I loved the fast paced, wry style that kept me alternately laughing, thinking, questioning, and cringing throughout my marathon reading session.

I loved the twisting blend of history, surfing education, and adventure story. I loved being thrown into a world so unfamiliar to me and coming out the other side feeling an unearned intimacy. I loved having my illusions of Hawaii burst and being reminded that EVERYTHING, even paradise, has a seething, raw, underbelly feeding it.

As someone who prefers to take her danger in literary form, I'm grateful for this virtual wild ride into unchartered territory.

Couldn't put it down.
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Format: Hardcover Verified Purchase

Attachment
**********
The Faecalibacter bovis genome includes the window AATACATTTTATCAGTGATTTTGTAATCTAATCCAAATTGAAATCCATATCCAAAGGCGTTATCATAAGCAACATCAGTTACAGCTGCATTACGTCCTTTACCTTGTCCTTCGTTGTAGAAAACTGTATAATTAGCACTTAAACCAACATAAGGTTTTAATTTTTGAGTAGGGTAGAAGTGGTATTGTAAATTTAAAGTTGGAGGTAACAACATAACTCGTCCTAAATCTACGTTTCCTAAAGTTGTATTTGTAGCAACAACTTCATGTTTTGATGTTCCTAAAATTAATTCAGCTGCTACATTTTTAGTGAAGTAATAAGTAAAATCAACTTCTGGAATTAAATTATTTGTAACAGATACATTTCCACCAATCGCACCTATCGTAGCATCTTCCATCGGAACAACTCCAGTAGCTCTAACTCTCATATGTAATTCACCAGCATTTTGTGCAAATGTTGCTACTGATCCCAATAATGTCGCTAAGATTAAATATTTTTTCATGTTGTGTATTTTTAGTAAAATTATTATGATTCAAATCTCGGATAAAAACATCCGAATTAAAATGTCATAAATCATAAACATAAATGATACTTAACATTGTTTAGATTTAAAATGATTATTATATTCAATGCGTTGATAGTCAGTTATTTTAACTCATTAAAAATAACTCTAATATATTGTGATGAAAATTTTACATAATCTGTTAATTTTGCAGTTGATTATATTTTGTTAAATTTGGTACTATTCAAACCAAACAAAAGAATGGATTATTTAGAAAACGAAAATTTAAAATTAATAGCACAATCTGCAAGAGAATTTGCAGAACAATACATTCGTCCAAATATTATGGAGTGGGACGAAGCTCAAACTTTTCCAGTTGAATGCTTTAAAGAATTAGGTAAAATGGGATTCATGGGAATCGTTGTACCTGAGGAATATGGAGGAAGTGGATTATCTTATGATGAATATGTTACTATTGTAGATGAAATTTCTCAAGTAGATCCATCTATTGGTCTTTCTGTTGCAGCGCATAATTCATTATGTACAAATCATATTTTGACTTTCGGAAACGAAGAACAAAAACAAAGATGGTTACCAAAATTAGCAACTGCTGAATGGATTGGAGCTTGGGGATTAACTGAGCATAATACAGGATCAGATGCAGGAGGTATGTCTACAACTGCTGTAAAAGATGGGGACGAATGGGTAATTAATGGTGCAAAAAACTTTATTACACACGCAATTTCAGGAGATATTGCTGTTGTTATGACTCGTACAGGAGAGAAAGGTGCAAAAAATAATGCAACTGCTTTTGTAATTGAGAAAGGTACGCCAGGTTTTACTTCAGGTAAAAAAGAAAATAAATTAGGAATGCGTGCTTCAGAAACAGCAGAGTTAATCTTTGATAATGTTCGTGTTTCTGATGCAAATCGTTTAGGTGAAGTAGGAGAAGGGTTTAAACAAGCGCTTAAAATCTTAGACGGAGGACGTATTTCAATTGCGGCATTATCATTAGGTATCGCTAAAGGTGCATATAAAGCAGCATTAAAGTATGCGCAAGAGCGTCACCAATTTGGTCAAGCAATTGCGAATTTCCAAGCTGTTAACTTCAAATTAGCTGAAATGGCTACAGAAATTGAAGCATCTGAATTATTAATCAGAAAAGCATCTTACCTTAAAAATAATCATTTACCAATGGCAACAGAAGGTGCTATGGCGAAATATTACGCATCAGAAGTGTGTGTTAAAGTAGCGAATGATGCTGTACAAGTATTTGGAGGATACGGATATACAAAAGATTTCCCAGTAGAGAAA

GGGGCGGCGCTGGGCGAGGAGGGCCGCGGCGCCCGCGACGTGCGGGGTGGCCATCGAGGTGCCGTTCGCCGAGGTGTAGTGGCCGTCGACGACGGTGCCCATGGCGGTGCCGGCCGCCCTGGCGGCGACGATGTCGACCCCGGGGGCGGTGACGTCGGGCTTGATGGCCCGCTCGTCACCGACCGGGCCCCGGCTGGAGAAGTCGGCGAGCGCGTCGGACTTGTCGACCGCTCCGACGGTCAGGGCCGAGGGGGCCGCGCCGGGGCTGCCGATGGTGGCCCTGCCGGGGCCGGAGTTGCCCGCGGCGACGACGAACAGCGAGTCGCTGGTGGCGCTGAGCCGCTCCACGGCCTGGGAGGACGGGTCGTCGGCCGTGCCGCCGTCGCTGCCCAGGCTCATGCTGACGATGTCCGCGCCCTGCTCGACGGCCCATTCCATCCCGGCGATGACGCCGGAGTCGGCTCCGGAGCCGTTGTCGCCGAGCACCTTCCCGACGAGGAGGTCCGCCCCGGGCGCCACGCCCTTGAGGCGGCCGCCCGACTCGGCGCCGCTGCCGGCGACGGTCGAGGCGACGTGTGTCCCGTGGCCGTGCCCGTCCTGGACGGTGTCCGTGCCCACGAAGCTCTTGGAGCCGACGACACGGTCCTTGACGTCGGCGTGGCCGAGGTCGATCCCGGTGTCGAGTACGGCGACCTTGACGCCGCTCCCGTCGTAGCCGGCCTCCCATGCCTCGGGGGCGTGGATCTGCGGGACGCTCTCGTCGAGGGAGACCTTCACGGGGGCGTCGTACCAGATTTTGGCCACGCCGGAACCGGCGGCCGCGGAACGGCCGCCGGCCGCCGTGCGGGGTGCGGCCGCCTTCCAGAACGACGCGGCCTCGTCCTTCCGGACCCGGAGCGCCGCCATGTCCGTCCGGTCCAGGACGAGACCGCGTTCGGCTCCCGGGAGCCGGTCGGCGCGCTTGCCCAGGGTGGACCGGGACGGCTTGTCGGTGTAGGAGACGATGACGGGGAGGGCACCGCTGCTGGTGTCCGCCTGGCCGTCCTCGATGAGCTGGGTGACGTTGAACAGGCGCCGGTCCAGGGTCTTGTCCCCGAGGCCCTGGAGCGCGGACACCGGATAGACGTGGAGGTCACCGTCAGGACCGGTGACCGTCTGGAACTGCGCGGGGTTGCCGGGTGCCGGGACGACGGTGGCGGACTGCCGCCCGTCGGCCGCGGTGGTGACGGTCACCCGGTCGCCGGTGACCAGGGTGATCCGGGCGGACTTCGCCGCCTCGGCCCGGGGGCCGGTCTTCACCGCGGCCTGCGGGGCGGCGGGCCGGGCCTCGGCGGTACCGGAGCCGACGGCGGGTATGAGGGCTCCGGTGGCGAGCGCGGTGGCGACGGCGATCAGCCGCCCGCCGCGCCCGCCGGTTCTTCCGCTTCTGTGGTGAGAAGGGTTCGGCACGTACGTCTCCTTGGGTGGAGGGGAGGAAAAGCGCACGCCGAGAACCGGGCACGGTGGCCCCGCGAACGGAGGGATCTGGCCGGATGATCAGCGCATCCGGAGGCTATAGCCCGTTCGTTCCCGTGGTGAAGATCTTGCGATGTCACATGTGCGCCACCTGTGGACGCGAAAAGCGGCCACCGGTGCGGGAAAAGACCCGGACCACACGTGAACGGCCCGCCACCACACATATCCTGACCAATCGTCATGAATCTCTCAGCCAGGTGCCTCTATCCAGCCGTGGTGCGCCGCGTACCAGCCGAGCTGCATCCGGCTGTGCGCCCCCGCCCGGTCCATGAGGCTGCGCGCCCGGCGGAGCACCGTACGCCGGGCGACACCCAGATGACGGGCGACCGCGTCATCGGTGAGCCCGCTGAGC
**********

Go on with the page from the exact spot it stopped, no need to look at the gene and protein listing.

The subtitle of this book is 'A True Story...' and it likely is mostly true. I think the author took some liberties with time and events but likely not in a way to alter it much.
Any surfer has more than a passing familiarity with the North shore even if he has never been there for it is surfing's most sacred ground. All who have surfed there, or attempted to, or who have kept up with the scene are also aware of its peculiar form of unofficially sanctioned frontier justice. Some would call it localism, but this is a far more highly evolved system of justice, retribution and surf socialism that has evolved around the world's most iconic waves in one of the world's most iconic tropical paradises, and Chas Smith has come to town to break it down for the lay reader....and does a really good job of it.

After giving us a taste of who he is: Thrill seeker, Journalist, Crap stirrer, Dandy, Surfer, World Traveler, and so on,the author proposes to take us on a journey through the labyrinthine inner workings of North Shore's high stakes, big wave surf scene.